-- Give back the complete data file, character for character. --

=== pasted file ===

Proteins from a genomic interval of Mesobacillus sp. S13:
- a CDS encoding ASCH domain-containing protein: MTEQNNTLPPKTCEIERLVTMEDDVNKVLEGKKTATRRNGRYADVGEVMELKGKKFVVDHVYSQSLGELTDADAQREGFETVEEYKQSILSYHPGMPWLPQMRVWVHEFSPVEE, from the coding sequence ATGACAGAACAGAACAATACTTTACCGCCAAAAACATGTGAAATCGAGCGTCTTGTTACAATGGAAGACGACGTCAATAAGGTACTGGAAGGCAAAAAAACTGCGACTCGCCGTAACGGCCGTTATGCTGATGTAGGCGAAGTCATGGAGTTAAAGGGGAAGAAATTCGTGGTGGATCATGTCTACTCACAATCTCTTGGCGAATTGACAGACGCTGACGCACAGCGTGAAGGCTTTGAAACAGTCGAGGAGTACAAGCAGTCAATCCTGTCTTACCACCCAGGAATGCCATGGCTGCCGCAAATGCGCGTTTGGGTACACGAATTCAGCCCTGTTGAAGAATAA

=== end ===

Proteins from a genomic interval of Mesobacillus sp. S13:
- a CDS encoding ASCH domain-containing protein: MTEQNNTLPPKTCEIERLVTMEDDVNKVLEGKKTATRRNGRYADVGEVMELKGKKFVVDHVYSQSLGELTDADAQREGFETVEEYKQSILSYHPGMPWLPQMRVWVHEFSPVEE, from the coding sequence ATGACAGAACAGAACAATACTTTACCGCCAAAAACATGTGAAATCGAGCGTCTTGTTACAATGGAAGACGACGTCAATAAGGTACTGGAAGGCAAAAAAACTGCGACTCGCCGTAACGGCCGTTATGCTGATGTAGGCGAAGTCATGGAGTTAAAGGGGAAGAAATTCGTGGTGGATCATGTCTACTCACAATCTCTTGGCGAATTGACAGACGCTGACGCACAGCGTGAAGGCTTTGAAACAGTCGAGGAGTACAAGCAGTCAATCCTGTCTTACCACCCAGGAATGCCATGGCTGCCGCAAATGCGCGTTTGGGTACACGAATTCAGCCCTGTTGAAGAATAA